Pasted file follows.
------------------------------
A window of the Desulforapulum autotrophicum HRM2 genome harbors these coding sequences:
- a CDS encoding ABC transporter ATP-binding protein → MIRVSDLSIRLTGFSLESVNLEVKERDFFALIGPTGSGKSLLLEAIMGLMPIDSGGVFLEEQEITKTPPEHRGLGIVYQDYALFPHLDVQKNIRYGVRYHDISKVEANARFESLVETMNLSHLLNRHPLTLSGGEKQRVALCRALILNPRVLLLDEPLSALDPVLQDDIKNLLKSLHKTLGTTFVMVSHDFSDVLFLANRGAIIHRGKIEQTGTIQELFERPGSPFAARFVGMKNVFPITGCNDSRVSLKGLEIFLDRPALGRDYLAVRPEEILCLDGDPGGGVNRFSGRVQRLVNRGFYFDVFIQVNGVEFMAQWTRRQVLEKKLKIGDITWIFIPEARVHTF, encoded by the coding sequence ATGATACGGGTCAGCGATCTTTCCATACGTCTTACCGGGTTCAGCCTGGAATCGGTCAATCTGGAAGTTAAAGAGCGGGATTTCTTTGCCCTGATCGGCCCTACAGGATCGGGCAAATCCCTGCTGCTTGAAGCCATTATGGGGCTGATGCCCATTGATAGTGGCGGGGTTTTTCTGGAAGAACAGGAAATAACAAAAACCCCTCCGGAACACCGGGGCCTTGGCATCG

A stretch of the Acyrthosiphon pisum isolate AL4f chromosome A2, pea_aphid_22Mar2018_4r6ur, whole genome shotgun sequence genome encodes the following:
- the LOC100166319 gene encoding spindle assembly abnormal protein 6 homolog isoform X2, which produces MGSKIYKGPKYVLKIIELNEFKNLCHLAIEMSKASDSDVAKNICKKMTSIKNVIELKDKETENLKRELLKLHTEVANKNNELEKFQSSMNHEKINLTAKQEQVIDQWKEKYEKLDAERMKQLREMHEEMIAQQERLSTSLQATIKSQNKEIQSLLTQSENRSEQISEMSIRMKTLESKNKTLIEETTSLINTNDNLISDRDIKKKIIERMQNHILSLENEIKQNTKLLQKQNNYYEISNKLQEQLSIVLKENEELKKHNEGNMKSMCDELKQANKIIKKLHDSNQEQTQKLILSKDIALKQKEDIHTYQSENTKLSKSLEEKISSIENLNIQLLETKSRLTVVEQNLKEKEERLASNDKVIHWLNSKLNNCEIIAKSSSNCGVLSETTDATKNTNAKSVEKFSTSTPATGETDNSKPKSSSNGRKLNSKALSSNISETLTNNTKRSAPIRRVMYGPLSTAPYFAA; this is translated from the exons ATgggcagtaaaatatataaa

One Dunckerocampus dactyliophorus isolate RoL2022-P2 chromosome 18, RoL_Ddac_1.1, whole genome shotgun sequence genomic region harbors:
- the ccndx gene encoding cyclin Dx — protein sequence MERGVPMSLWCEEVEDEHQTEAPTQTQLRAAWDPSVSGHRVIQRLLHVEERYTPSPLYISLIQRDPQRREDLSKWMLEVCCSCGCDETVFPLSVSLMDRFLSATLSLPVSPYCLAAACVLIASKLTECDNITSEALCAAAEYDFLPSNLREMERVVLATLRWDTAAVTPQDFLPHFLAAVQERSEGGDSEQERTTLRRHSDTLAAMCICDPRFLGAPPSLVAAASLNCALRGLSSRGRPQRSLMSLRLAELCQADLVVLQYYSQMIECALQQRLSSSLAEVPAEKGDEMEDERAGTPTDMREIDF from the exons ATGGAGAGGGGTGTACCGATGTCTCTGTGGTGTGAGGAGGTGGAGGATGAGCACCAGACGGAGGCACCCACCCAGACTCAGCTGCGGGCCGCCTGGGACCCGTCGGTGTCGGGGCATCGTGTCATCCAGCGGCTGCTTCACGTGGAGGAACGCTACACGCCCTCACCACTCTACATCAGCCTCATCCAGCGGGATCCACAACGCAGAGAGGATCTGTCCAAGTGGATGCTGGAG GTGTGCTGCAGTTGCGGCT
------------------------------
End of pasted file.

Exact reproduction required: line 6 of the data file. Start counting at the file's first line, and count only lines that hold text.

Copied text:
- the ccndx gene encoding cyclin Dx — protein sequence MERGVPMSLWCEEVEDEHQTEAPTQTQLRAAWDPSVSGHRVIQRLLHVEERYTPSPLYISLIQRDPQRREDLSKWMLEVCCSCGCDETVFPLSVSLMDRFLSATLSLPVSPYCLAAACVLIASKLTECDNITSEALCAAAEYDFLPSNLREMERVVLATLRWDTAAVTPQDFLPHFLAAVQERSEGGDSEQERTTLRRHSDTLAAMCICDPRFLGAPPSLVAAASLNCALRGLSSRGRPQRSLMSLRLAELCQADLVVLQYYSQMIECALQQRLSSSLAEVPAEKGDEMEDERAGTPTDMREIDF from the exons ATGGAGAGGGGTGTACCGATGTCTCTGTGGTGTGAGGAGGTGGAGGATGAGCACCAGACGGAGGCACCCACCCAGACTCAGCTGCGGGCCGCCTGGGACCCGTCGGTGTCGGGGCATCGTGTCATCCAGCGGCTGCTTCACGTGGAGGAACGCTACACGCCCTCACCACTCTACATCAGCCTCATCCAGCGGGATCCACAACGCAGAGAGGATCTGTCCAAGTGGATGCTGGAG GTGTGCTGCAGTTGCGGCT